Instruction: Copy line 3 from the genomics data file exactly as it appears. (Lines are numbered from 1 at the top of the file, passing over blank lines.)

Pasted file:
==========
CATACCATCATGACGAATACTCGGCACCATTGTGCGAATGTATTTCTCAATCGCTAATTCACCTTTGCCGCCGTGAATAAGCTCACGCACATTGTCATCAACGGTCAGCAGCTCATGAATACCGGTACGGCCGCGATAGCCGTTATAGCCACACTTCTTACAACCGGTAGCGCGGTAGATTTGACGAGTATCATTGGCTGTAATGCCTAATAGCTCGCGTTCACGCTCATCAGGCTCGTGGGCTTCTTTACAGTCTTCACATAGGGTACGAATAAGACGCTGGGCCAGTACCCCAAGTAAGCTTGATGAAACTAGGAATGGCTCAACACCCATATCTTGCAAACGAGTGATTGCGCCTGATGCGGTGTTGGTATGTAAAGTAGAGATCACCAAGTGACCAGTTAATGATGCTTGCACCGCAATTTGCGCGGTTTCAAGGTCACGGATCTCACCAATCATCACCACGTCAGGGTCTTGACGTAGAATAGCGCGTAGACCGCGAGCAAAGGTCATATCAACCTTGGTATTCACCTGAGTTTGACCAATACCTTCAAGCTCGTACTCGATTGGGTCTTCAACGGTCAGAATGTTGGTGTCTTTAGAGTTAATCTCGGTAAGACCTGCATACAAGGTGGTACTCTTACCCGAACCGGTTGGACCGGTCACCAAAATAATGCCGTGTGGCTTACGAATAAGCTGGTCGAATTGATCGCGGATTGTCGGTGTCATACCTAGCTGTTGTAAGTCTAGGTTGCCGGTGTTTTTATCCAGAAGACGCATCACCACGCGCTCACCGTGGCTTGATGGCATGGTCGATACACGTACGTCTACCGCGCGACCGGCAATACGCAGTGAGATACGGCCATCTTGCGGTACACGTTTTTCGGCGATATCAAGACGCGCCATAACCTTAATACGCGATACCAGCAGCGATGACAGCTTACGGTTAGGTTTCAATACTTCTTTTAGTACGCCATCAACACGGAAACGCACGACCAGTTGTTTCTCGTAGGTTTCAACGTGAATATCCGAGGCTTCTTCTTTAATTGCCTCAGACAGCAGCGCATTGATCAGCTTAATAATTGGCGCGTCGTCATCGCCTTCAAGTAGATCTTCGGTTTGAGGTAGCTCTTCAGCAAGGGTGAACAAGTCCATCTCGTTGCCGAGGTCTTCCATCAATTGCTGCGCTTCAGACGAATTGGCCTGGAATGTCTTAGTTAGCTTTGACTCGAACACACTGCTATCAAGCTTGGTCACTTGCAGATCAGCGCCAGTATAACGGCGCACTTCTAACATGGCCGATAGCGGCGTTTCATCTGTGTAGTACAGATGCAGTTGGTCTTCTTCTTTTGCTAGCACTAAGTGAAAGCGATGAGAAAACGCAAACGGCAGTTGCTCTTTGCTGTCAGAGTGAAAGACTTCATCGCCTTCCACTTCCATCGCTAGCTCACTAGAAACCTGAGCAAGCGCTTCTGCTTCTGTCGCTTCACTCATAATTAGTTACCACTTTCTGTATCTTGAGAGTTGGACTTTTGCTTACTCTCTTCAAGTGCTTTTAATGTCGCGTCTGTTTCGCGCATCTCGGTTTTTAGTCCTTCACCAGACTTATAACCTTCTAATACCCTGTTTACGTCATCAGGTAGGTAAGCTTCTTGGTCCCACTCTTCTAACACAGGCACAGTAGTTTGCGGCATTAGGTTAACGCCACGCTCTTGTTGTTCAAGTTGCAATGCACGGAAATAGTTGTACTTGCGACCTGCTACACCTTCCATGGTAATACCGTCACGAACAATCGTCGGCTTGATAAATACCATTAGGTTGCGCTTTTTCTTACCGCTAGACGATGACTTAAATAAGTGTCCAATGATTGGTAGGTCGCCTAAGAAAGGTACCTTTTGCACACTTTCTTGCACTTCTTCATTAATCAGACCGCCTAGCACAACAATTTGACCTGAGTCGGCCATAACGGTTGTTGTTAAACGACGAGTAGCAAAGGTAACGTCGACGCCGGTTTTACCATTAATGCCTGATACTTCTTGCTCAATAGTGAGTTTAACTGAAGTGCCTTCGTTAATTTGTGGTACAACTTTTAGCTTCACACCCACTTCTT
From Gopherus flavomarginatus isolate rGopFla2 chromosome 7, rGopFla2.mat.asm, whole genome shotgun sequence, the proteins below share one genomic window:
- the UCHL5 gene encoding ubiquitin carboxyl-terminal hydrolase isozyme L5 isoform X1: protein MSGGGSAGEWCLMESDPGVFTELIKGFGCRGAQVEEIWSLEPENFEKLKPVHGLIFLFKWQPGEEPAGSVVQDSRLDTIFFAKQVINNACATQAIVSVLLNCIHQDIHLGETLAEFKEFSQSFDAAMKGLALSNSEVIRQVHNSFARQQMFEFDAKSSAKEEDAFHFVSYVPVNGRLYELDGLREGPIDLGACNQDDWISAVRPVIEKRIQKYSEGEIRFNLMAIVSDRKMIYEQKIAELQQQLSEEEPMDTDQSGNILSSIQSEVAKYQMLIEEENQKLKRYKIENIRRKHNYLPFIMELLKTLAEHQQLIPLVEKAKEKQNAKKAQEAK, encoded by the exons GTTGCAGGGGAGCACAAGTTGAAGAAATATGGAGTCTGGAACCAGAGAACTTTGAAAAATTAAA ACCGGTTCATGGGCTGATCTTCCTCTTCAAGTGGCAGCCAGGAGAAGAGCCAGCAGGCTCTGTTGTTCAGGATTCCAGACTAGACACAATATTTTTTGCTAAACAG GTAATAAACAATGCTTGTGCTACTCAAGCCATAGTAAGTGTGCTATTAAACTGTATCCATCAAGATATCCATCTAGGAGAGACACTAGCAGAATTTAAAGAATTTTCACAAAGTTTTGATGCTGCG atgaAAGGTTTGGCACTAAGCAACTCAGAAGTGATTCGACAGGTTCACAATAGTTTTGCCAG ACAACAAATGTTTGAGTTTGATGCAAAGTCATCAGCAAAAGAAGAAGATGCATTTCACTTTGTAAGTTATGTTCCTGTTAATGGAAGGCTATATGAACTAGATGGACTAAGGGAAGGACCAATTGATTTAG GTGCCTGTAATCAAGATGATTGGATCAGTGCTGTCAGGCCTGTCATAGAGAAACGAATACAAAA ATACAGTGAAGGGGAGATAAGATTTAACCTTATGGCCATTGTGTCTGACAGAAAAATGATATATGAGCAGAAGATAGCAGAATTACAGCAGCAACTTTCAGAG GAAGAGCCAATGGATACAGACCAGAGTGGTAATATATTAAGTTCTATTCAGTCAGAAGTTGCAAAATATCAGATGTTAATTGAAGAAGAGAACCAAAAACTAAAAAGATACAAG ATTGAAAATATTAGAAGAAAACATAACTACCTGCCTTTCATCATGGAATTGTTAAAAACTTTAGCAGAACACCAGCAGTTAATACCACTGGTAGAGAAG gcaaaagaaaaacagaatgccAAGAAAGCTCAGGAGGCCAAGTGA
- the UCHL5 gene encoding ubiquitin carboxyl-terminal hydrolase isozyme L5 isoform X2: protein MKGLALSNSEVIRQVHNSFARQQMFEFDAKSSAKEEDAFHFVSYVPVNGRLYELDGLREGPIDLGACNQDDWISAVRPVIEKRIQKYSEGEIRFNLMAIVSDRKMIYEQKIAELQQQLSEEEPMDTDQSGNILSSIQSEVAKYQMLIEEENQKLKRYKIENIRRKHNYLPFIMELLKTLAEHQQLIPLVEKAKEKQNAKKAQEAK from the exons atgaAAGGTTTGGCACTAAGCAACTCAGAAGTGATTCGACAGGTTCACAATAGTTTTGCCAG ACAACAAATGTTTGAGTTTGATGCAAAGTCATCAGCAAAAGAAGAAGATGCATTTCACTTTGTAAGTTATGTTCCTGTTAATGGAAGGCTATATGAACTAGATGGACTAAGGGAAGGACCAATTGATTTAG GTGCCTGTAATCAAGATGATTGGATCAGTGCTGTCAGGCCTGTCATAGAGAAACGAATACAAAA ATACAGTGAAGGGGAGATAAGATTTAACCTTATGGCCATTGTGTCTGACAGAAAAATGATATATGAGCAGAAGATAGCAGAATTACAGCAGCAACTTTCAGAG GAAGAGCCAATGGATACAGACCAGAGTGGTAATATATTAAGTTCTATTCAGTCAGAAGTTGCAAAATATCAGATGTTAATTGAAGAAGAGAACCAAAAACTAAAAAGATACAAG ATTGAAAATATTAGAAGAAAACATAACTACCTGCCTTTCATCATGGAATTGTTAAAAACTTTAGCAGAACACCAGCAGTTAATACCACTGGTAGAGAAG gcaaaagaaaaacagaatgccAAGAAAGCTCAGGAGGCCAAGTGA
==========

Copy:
- the UCHL5 gene encoding ubiquitin carboxyl-terminal hydrolase isozyme L5 isoform X1: protein MSGGGSAGEWCLMESDPGVFTELIKGFGCRGAQVEEIWSLEPENFEKLKPVHGLIFLFKWQPGEEPAGSVVQDSRLDTIFFAKQVINNACATQAIVSVLLNCIHQDIHLGETLAEFKEFSQSFDAAMKGLALSNSEVIRQVHNSFARQQMFEFDAKSSAKEEDAFHFVSYVPVNGRLYELDGLREGPIDLGACNQDDWISAVRPVIEKRIQKYSEGEIRFNLMAIVSDRKMIYEQKIAELQQQLSEEEPMDTDQSGNILSSIQSEVAKYQMLIEEENQKLKRYKIENIRRKHNYLPFIMELLKTLAEHQQLIPLVEKAKEKQNAKKAQEAK, encoded by the exons GTTGCAGGGGAGCACAAGTTGAAGAAATATGGAGTCTGGAACCAGAGAACTTTGAAAAATTAAA ACCGGTTCATGGGCTGATCTTCCTCTTCAAGTGGCAGCCAGGAGAAGAGCCAGCAGGCTCTGTTGTTCAGGATTCCAGACTAGACACAATATTTTTTGCTAAACAG GTAATAAACAATGCTTGTGCTACTCAAGCCATAGTAAGTGTGCTATTAAACTGTATCCATCAAGATATCCATCTAGGAGAGACACTAGCAGAATTTAAAGAATTTTCACAAAGTTTTGATGCTGCG atgaAAGGTTTGGCACTAAGCAACTCAGAAGTGATTCGACAGGTTCACAATAGTTTTGCCAG ACAACAAATGTTTGAGTTTGATGCAAAGTCATCAGCAAAAGAAGAAGATGCATTTCACTTTGTAAGTTATGTTCCTGTTAATGGAAGGCTATATGAACTAGATGGACTAAGGGAAGGACCAATTGATTTAG GTGCCTGTAATCAAGATGATTGGATCAGTGCTGTCAGGCCTGTCATAGAGAAACGAATACAAAA ATACAGTGAAGGGGAGATAAGATTTAACCTTATGGCCATTGTGTCTGACAGAAAAATGATATATGAGCAGAAGATAGCAGAATTACAGCAGCAACTTTCAGAG GAAGAGCCAATGGATACAGACCAGAGTGGTAATATATTAAGTTCTATTCAGTCAGAAGTTGCAAAATATCAGATGTTAATTGAAGAAGAGAACCAAAAACTAAAAAGATACAAG ATTGAAAATATTAGAAGAAAACATAACTACCTGCCTTTCATCATGGAATTGTTAAAAACTTTAGCAGAACACCAGCAGTTAATACCACTGGTAGAGAAG gcaaaagaaaaacagaatgccAAGAAAGCTCAGGAGGCCAAGTGA